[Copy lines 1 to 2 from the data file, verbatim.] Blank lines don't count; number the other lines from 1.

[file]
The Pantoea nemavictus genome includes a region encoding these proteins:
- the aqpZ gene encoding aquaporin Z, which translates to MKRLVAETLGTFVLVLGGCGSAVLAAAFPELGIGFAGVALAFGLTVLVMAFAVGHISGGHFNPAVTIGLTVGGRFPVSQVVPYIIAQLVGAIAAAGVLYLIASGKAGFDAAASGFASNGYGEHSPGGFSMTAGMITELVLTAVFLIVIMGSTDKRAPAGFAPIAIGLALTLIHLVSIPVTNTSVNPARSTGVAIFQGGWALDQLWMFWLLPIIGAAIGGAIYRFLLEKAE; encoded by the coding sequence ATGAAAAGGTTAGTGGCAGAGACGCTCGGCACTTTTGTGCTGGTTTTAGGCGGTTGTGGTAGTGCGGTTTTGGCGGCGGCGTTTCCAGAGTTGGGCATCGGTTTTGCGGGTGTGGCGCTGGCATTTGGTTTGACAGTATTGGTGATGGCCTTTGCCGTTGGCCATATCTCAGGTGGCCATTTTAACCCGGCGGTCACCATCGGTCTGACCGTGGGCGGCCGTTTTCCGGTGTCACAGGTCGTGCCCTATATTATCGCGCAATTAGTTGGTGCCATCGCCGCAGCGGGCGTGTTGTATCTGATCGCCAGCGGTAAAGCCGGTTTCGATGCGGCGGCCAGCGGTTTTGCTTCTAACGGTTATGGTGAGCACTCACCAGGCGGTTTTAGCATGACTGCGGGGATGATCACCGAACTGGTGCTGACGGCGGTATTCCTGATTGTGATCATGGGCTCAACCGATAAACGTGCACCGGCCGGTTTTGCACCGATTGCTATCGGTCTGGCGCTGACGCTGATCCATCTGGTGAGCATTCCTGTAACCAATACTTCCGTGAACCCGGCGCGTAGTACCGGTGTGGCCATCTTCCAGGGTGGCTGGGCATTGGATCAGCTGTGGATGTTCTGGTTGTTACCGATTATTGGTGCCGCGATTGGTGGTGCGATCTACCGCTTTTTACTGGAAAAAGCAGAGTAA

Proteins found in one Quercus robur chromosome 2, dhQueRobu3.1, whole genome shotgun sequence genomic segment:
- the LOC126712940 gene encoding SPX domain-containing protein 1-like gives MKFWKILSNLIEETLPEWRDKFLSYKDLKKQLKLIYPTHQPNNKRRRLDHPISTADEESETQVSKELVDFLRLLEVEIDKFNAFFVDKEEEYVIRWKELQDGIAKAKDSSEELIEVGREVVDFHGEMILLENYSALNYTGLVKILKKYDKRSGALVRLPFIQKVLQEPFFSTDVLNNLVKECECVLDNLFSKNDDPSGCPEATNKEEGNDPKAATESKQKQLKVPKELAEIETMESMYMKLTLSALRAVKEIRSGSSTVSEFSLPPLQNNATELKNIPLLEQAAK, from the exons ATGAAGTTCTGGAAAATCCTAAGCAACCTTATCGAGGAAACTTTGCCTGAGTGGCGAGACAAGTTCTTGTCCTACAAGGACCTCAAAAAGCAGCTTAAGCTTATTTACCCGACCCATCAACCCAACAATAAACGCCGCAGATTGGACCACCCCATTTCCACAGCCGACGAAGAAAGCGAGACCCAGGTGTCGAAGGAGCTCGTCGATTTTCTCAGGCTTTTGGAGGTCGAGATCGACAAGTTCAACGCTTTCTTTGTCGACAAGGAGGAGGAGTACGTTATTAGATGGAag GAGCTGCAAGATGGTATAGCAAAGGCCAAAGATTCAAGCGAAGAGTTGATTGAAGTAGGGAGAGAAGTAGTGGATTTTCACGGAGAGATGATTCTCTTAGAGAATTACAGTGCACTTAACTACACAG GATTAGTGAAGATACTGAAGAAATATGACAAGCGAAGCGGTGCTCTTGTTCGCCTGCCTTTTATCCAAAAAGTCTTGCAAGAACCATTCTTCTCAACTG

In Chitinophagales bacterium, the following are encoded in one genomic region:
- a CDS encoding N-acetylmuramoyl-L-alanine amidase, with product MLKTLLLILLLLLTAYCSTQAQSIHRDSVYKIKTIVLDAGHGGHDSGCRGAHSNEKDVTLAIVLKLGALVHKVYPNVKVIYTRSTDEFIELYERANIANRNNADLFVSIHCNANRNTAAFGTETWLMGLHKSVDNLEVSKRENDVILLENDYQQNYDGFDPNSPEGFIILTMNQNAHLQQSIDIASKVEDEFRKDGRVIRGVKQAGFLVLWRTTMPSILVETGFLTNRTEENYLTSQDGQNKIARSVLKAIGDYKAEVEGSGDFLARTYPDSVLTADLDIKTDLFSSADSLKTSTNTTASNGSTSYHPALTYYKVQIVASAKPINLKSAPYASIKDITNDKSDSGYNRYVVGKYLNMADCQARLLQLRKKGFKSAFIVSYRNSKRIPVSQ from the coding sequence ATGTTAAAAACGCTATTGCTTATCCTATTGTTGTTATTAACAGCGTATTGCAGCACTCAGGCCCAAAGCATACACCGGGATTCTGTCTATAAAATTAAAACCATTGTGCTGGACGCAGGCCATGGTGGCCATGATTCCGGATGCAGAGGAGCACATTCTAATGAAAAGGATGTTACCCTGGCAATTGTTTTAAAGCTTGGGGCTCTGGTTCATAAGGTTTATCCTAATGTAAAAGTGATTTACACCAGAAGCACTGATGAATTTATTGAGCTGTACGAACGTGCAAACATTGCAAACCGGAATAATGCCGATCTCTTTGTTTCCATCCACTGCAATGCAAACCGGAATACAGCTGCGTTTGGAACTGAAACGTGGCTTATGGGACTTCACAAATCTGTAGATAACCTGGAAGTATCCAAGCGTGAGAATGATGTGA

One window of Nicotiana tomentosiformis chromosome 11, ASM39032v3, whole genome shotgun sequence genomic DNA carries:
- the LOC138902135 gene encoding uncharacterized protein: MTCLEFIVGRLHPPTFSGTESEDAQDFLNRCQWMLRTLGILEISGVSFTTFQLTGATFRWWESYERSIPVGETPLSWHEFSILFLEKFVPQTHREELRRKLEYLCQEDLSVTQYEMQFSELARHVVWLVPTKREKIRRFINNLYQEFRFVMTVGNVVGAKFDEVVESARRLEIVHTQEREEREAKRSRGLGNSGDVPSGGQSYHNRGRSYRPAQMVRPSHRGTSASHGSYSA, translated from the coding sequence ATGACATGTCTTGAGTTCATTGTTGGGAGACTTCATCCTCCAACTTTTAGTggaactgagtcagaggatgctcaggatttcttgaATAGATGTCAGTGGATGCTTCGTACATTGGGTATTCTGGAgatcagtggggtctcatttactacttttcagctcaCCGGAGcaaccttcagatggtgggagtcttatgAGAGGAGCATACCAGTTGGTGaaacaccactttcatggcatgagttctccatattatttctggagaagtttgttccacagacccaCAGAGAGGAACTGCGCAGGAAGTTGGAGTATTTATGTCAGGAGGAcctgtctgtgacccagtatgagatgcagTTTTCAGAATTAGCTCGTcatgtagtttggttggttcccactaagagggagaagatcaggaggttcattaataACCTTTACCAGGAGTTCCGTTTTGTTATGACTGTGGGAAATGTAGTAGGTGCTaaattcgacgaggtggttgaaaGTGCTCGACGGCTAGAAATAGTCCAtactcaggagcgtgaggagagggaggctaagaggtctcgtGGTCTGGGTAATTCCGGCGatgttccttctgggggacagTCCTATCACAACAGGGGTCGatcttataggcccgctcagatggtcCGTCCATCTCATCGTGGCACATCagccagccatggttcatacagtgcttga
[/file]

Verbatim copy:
The Pantoea nemavictus genome includes a region encoding these proteins:
- the aqpZ gene encoding aquaporin Z, which translates to MKRLVAETLGTFVLVLGGCGSAVLAAAFPELGIGFAGVALAFGLTVLVMAFAVGHISGGHFNPAVTIGLTVGGRFPVSQVVPYIIAQLVGAIAAAGVLYLIASGKAGFDAAASGFASNGYGEHSPGGFSMTAGMITELVLTAVFLIVIMGSTDKRAPAGFAPIAIGLALTLIHLVSIPVTNTSVNPARSTGVAIFQGGWALDQLWMFWLLPIIGAAIGGAIYRFLLEKAE; encoded by the coding sequence ATGAAAAGGTTAGTGGCAGAGACGCTCGGCACTTTTGTGCTGGTTTTAGGCGGTTGTGGTAGTGCGGTTTTGGCGGCGGCGTTTCCAGAGTTGGGCATCGGTTTTGCGGGTGTGGCGCTGGCATTTGGTTTGACAGTATTGGTGATGGCCTTTGCCGTTGGCCATATCTCAGGTGGCCATTTTAACCCGGCGGTCACCATCGGTCTGACCGTGGGCGGCCGTTTTCCGGTGTCACAGGTCGTGCCCTATATTATCGCGCAATTAGTTGGTGCCATCGCCGCAGCGGGCGTGTTGTATCTGATCGCCAGCGGTAAAGCCGGTTTCGATGCGGCGGCCAGCGGTTTTGCTTCTAACGGTTATGGTGAGCACTCACCAGGCGGTTTTAGCATGACTGCGGGGATGATCACCGAACTGGTGCTGACGGCGGTATTCCTGATTGTGATCATGGGCTCAACCGATAAACGTGCACCGGCCGGTTTTGCACCGATTGCTATCGGTCTGGCGCTGACGCTGATCCATCTGGTGAGCATTCCTGTAACCAATACTTCCGTGAACCCGGCGCGTAGTACCGGTGTGGCCATCTTCCAGGGTGGCTGGGCATTGGATCAGCTGTGGATGTTCTGGTTGTTACCGATTATTGGTGCCGCGATTGGTGGTGCGATCTACCGCTTTTTACTGGAAAAAGCAGAGTAA